SCROLL DOWN TO READ THE POST
On practicing safe search: fine tuning, privacy-friendly searches, and learning more
As librarians, we need to be concerned about privacy. ALA’s Policy Statement on Privacy reminds us
Libraries, librarians, and library workers have an ethical obligation, expressed in the ALA Code of Ethics, to preserve users’ right to privacy and prevent any unauthorized use or disclosure of users’ personally identifiable information or the data associated with their use of the library’s resources.
Just as we protect the confidentiality of user borrowing records, we need to prepare our students to protect their own privacy online.
Fine tuning the usual suspects
We might begin by encouraging students to be aware of their privacy options when they use old familiar tools.
Using Google’s Privacy Checkup you can weigh the value of personalized, faster, more convenient services against privacy and data protection. The checkup allows users to control settings for Web and App Activity; Location History; Device Information (your contacts, calendars, apps and other device data); Voice and Audio Activity (saving your voice and accompanying audio); YouTube Search History (saving your YouTube searches); and YouTube Watch History (saving the videos you watch to your account).
Bing’s Stay in Control of Your Privacy Page offers opportunities to view and delete information about Bing search activity; to clear data collected during use of Cortana and Edge; to clear location information; to manage what Cortana knows about you; to adjust settings on Windows devices, apps, Xbox, and Office Products, Skype; as well as the ability to adjust ad and marketing services.
Yes, Google and Bing do have competitors in the world of search and one contributing factor just might be that private search engines are addressing the issue of privacy.
Among the indicators of this shift is the slight dip in market share noted by NetMarketShare’s tracking of Search Engine Market Share. (Google dropped from 74.94% in May 2016 to 69.97% in May 2018. While the little guys are showing only tiny percentages, this is a trend worth noting.)
The growing number of private search tools promising safer, more private searches that do not store your data and browsing history, may be worth an introduction and some promotion on library websites or device dashboards.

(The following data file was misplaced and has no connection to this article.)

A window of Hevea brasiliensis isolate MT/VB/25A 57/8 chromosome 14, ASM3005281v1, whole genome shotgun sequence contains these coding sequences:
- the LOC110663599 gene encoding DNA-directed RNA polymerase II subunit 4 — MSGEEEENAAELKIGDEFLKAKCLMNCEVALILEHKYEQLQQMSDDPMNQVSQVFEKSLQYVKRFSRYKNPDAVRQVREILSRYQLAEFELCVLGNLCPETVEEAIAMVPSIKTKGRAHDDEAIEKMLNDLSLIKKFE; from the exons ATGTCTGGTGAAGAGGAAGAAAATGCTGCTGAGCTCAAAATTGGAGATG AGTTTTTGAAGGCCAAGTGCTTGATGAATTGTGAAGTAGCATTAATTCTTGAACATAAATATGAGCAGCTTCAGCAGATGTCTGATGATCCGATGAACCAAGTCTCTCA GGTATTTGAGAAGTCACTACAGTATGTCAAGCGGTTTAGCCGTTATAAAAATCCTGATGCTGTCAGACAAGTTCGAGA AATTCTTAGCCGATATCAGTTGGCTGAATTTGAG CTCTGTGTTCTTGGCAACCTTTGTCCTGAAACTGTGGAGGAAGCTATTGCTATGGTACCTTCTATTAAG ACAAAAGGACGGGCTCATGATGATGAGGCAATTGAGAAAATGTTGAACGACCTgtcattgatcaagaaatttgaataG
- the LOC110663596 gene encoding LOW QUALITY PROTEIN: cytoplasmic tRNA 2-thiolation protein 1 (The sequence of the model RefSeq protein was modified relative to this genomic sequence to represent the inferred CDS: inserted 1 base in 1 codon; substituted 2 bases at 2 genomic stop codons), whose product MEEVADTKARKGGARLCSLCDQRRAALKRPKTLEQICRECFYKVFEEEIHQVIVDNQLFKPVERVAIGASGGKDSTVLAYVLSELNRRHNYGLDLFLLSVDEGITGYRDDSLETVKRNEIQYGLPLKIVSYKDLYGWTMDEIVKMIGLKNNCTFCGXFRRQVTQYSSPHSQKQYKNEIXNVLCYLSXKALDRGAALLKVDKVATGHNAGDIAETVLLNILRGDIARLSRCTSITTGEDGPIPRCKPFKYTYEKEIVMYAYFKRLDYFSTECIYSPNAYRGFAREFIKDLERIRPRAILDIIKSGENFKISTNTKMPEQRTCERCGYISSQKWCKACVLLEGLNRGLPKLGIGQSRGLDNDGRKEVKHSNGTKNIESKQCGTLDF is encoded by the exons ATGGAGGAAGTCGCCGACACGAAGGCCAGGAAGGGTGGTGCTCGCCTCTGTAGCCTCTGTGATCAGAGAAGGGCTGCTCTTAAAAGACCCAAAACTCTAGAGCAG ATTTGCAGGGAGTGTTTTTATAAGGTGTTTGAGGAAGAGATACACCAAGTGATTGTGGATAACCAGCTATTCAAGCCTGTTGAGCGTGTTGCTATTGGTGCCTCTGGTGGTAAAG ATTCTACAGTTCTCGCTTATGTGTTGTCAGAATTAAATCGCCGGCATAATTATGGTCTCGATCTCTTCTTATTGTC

Here are some privacy-friendly options:
1. Swisscows may be my favorite recent discovery. A product of the Swiss tech company, Hulbee AG, Swisscows is proud of its heritage. The site notes: servers are located in Switzerland and neither the US nor other data snoopers can get their hands on this information. Search topics, IP addresses and personal information, are not stored or used. Swisscows will not track your profile. The interface is clean, highly attractive and ad-free.
And I am kinda smitten with its semantic search. Using AI and machine learning, Swisscows is an intelligent answer agent that learns to intuitively respond to your questions. Select the question mark to the right of the search box to select a region to get more relevant results. Click on any of the tiles on the left of the results to further refine your search with suggested terms.
2. StartPage offers Google results and its post-search filters with the additional promise of privacy. StartPage acts as an intermediary, stripping out the tracking cookies and offering anonymous results through its proxy features. It does not store your IP address. It does not remember your past searches and will not trap you in a filter bubble, presenting you with a refreshingly objective internet. Advanced Search is available and a Bookmark feature allows you to choose to store your search.
3. DuckDuckGo may be the safer search that is most popular among K12 teachers. It does not track your searches. It does not store your search history and so, it has nothing to sell to advertisers.DuckDuckGo also retrieves an ad-free search. Little icons near the results’ URLs suggest the source of the result.